I know a lot of you come to this website intrigued by its title, lovingly cribbed from Ira Glass and This American Life. You browse through the posts, check out the “about” page and leave more confused than when you entered. “What does this have to do with This American Life? What is this site for?”
First, this site has nothing to do with This American Life other than we all went to school in Chicago and mental-bated to the radio show’s uncanny way with words. Second, this site is about too much to coherently articulate. We can tell you one thing this site is specifically against, however: mean-spiritedness. The web is full of gossip rags and partisan vitriol celebrating the petty over the profound. Our tiny contribution to the infinite world of CSS, blogs and Facebook is a sense of honest, reasoned discussion. We’ll be the first to admit we know nothing, and we’ll never pretend like we do.
That being said, we take this moment to just bro the fuck down. Today’s object of affection? Van Wilder, himself, Ryan Reynolds.
We all know Ryan Reynolds from TV, movies and the gossip game. He’s dating Alanis Morrisette, no wait he’s dating Scarlett Johansson, no wait he’s engaged to Scarlett Johansson. You might care, you might not. What’s ironically rare, though, in this “celebreal” culture of ours is an actual insight into who these people over whom we obsess really are. Pictures can be misleading and even interviews are distorted through the press junket filter of media corporations and magazines. The only way to know these people is through their words and that seems more difficult than it should be from a group of people who make their living in the public speaking on a screen.
Fortunately for us, all of us, Ryan Reynolds has given us a peak behind that facade US Weekly and TMZ would have us believe is the end-all-be-all of a celebrity’s substance. Today Reynolds had a featured article on the Huffington Post discussing his decision to participate in this year’s New York City Marathon. Like you probably do now, we thought this would be another self-aggrandizing piece from an over-privileged actor who thinks his opinion on the mundane matters. But the thing is it’s Ryan Reynolds. Since we saw him lurking in the shadows on New York’s Lower East Side almost exactly a year ago this month in full beard, dapper over coat and cap, Reynolds has held a special place in our hearts. One out of three of us thought he may suck, but all of us could tell we only knew half the story.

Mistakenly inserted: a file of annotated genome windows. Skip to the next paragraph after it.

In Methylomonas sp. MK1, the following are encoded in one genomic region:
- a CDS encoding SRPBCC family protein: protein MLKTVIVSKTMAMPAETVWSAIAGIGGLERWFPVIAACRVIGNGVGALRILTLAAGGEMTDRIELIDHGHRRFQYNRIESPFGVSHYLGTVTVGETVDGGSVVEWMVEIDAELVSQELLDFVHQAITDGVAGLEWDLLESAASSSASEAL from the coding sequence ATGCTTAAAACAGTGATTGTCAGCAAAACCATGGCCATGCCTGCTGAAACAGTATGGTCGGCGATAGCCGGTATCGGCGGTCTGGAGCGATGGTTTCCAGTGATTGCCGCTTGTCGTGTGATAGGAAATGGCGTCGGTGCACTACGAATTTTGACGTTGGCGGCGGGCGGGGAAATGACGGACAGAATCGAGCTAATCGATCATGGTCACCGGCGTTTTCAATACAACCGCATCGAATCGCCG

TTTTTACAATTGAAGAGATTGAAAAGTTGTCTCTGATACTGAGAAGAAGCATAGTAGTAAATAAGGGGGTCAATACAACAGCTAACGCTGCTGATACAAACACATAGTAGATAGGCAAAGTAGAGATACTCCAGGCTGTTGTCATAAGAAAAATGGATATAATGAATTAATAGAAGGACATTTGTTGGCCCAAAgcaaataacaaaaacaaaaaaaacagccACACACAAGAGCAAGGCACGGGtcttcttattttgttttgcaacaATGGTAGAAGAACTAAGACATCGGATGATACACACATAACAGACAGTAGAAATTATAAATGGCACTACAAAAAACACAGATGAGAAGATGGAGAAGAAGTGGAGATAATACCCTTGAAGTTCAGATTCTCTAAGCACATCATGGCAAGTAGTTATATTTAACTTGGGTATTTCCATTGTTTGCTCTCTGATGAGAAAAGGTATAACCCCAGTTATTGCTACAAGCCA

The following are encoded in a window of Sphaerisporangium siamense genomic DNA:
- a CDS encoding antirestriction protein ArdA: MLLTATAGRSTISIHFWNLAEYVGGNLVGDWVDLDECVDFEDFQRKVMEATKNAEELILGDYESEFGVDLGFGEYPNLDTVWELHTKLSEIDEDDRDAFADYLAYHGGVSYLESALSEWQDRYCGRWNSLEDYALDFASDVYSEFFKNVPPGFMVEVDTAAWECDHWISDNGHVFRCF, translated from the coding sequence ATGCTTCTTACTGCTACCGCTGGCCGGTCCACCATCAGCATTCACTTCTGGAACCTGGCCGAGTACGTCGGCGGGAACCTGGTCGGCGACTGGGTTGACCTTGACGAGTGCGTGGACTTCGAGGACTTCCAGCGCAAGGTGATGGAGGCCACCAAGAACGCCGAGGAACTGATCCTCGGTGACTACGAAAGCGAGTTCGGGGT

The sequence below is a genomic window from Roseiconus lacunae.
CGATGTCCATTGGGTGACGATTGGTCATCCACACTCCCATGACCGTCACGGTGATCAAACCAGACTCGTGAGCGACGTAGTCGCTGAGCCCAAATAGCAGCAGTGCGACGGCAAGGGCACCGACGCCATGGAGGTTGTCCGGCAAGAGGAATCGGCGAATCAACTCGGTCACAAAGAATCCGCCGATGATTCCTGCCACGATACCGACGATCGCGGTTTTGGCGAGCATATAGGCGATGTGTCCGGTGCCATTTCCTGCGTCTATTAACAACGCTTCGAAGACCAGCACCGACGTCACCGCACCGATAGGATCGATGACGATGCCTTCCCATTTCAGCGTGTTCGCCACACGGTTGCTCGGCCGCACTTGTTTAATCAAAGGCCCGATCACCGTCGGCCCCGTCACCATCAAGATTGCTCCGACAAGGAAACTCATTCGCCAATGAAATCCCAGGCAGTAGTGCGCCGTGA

We think the piece is well written, simultaneously funny and heart-felt – a straighter, more sincere David Sedaris. But what we think doesn’t matter. The power of his prose is the realization that you, me, we are ass holes. His story of his father and his choice to do the most selfless thing imaginable, endure months of torture on a daily basis, opens up that magical division between expectation and reality that Robert McKee locates as the transcendent power of story. There’s probably nothing more trite than gushing over the discovered humanity of an actor, but after a day spent reading about political attacks and catty, snarky comments it’s enlightening, albeit pathetically, to read something that keeps you mentally in check.
You see, New York corrodes you. It’s culture is gossip, envy, irony and anger. That’s why the tabloids are based here; that’s why shows about high-fashion high schoolers who hate each other are based here. Disgust is currency in the small hives of media mavens in Manhattan and for better or for worse their minority myopia shapes not only the national debate on culture but also your own frame of reference.
That’s why the biggest Modern Jackasses of all are in this city and its burroughs, passing judgment on things they know nothing about simply because to have an opinion is to have a thought and to think is therefore to be. I’m the same way. “Ryan Reynolds? SUCKS.” Maybe as an actor, but most likely not as a person. I suppose it’s more telling of us than of those around us that we react this way to a sincerely written piece by a sincerely bearded dude but we surmise if it could happen to us, it could happen to you too. Maybe you’re tired of hating everything because you’re told to, also.
The ultimate irony, of course, could be that Ryan Reynold’s article on why he’s running the New York City marathon was written by a publicicst’s intern, who on lunch breaks checks Gawker, Perez Hilton and Defamer. We’ll choose to believe otherwise. Call that our totally inverted, narcicistic and superficial audacity of hope.